Day is one of the time extent words that have both Calendric and Non-Calendric senses. The non-calendric sense refers to any 24-hour period, regardless of starting point, while the calendric sense goes like calendar numbering, from midnight to midnight. So day is the right word, provided it's used in the right constructions.
As Fillmore explains it in the Deixis Lectures:
"When nature provides sequentially recurring event types having apparently the same duration, these event types can be used to provide measuring units for temporal extent. The recurring event types that are most constant and most common and most accessible to ordinary observers are the daily alternation of light and dark, changes in how the moon looks to us, and the apparent annual course of the sun accompanied by the regularly recurring changes in the seasons.
"These particular event types are cycles which do not involve the sequencing of discrete separable events, and so, when they are used for providing units of measure, it is necessary to identify recurrences of the same phase of the cycle. Those phases which seem to have constant temporal extenst between successions of them are, for example, the full moon, the most vertical position of the sun, the shortest day of the year, etc.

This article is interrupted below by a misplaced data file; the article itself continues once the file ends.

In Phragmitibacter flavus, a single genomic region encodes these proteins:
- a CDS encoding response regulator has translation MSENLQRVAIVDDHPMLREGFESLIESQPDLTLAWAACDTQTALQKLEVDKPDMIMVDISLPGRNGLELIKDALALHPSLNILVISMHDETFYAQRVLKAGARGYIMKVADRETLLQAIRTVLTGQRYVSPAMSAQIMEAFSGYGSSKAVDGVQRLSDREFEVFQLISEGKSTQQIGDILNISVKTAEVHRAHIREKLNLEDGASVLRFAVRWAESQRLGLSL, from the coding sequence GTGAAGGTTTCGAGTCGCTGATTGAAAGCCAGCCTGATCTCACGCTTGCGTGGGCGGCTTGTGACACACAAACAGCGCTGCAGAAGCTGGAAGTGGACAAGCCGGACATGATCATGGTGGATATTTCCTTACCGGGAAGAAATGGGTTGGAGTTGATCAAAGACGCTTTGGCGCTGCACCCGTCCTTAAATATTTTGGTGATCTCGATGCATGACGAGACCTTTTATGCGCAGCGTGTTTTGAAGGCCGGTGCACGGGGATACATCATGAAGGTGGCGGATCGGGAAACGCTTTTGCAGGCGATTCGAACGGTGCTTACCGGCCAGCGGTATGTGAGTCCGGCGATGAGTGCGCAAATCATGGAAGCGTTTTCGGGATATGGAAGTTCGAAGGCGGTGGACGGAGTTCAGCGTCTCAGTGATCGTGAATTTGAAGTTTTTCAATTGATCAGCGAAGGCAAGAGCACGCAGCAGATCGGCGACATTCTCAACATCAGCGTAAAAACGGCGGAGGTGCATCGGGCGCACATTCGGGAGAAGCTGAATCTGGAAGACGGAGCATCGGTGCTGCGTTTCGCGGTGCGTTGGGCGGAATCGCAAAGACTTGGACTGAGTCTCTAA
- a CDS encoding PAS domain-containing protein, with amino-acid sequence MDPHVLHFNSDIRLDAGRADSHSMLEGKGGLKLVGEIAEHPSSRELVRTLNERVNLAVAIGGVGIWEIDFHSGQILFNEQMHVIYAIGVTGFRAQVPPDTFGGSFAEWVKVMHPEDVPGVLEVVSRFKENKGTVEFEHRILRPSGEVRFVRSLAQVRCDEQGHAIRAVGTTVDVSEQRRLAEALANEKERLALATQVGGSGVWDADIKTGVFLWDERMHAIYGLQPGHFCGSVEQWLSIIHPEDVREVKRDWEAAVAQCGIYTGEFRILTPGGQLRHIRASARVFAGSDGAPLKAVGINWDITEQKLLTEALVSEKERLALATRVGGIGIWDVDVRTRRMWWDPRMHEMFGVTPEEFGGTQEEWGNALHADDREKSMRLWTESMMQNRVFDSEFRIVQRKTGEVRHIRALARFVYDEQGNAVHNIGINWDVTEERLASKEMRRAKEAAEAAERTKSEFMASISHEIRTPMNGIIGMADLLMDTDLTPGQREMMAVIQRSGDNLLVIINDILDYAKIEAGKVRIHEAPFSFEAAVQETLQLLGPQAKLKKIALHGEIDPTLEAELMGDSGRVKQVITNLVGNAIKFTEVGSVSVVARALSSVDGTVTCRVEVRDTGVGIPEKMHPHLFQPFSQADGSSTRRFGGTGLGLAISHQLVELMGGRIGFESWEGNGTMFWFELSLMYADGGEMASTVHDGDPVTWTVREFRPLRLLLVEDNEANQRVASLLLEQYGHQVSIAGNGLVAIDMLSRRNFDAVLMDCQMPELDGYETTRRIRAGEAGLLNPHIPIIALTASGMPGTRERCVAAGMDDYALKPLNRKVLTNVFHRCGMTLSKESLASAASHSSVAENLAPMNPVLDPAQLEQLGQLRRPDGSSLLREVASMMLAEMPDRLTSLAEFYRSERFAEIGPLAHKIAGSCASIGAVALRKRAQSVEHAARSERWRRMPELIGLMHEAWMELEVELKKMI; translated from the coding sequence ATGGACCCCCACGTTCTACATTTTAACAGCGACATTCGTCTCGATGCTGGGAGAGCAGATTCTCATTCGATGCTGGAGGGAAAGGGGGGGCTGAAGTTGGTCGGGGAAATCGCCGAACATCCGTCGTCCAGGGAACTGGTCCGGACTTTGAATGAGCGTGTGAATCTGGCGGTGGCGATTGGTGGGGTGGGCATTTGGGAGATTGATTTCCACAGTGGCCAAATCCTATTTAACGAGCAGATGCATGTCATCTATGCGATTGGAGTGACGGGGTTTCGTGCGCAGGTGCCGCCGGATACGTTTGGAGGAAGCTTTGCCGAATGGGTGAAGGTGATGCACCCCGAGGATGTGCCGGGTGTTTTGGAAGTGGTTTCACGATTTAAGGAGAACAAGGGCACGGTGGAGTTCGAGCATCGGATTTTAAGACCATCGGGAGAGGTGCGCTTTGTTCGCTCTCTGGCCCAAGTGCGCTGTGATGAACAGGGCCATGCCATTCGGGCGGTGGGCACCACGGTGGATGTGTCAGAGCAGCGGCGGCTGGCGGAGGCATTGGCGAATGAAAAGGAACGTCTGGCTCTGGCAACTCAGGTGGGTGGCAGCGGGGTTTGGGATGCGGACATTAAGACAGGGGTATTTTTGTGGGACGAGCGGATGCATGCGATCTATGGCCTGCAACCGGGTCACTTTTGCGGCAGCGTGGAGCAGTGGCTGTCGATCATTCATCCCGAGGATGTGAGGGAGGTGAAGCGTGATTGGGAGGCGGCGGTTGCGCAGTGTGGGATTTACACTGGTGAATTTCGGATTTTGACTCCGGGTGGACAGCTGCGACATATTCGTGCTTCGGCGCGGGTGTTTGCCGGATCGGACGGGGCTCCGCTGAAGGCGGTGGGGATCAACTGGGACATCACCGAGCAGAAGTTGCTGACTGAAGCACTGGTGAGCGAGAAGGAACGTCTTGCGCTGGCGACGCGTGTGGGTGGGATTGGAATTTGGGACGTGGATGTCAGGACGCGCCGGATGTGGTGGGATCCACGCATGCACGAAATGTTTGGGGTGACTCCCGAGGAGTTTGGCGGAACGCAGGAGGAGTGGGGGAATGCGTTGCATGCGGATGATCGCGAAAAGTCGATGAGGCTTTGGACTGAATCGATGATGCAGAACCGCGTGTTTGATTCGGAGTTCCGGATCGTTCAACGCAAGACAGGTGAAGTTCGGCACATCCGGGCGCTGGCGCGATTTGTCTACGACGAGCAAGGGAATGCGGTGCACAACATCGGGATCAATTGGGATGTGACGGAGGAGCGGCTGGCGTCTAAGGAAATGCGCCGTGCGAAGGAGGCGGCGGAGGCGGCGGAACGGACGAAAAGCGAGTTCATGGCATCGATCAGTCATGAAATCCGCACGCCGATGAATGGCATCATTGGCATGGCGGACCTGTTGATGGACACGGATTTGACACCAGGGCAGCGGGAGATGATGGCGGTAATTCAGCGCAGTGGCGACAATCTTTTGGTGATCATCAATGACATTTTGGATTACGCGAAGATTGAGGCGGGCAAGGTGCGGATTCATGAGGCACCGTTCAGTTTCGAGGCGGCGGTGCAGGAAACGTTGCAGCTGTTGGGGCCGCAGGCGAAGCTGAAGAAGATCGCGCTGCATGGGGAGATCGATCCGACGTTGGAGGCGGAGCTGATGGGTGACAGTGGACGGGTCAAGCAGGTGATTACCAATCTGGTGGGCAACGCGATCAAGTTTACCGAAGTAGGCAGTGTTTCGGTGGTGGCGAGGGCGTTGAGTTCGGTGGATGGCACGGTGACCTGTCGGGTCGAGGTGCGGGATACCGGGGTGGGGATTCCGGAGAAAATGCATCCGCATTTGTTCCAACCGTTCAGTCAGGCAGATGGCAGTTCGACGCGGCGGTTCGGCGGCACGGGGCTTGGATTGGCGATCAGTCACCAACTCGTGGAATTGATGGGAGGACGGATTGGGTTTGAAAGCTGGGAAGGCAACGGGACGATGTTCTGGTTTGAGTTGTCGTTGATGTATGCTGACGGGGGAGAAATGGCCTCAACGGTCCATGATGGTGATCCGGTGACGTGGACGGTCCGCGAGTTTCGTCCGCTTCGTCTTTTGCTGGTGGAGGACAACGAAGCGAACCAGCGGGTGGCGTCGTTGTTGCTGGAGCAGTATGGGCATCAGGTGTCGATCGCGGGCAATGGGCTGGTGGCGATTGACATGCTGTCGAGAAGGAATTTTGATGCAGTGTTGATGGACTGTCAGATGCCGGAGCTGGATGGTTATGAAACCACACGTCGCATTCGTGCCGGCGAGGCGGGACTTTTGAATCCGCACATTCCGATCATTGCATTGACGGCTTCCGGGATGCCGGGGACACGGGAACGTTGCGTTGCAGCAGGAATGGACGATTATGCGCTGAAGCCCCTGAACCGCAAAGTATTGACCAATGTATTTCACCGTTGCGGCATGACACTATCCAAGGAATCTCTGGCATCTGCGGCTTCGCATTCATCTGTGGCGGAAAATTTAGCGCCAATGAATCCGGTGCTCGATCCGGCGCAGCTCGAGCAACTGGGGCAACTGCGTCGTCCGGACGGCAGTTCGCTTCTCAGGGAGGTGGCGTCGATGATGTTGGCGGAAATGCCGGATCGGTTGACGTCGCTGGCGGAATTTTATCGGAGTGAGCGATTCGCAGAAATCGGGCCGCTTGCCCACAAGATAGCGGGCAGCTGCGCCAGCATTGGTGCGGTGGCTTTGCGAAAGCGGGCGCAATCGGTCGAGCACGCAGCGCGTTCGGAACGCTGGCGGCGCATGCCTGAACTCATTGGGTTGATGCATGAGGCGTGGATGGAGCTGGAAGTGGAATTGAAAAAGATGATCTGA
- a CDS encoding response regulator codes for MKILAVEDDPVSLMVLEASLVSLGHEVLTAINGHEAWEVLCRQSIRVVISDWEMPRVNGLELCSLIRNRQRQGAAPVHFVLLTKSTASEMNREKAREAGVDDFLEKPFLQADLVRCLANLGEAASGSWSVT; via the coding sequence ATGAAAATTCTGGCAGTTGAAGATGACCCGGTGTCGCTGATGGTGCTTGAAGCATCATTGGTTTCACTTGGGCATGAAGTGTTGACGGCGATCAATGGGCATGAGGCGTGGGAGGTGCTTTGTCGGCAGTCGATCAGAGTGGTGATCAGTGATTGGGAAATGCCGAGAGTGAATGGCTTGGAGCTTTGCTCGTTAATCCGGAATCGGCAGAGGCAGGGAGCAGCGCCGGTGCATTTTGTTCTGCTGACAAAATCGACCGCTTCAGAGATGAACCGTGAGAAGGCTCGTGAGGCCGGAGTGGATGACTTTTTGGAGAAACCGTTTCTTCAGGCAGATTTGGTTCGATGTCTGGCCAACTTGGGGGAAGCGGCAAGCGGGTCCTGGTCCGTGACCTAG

"If these cycles are to be taken only as units of measure, it makes no difference which phase of the cycle is taken as the starting point for the measurement. If, however, these events are to provide concepts for locating events in "absolute time", then there is a special need for fixed-phase units, time units which have been assigned fixed starting points recognizable, in principle, by all members of the speech community. Time measure periods taken only as units of measure we can call Non-Calendric. Time measure periods having fixed starting points can be called Calendric.
"Many of the time measure words in English have both calendric and non-calendric uses,
for example, the word year. If I say that the time between noon on June 28, 1972 and
noon on June 28, 1973 is one year, I am using the word year non-calendrically. On
the other hand, if I use the expression last year, meaning the period of time between
the beginning of January 1, 1970 and the end of December 31, 1970, I am using the word
year in its calendric sense."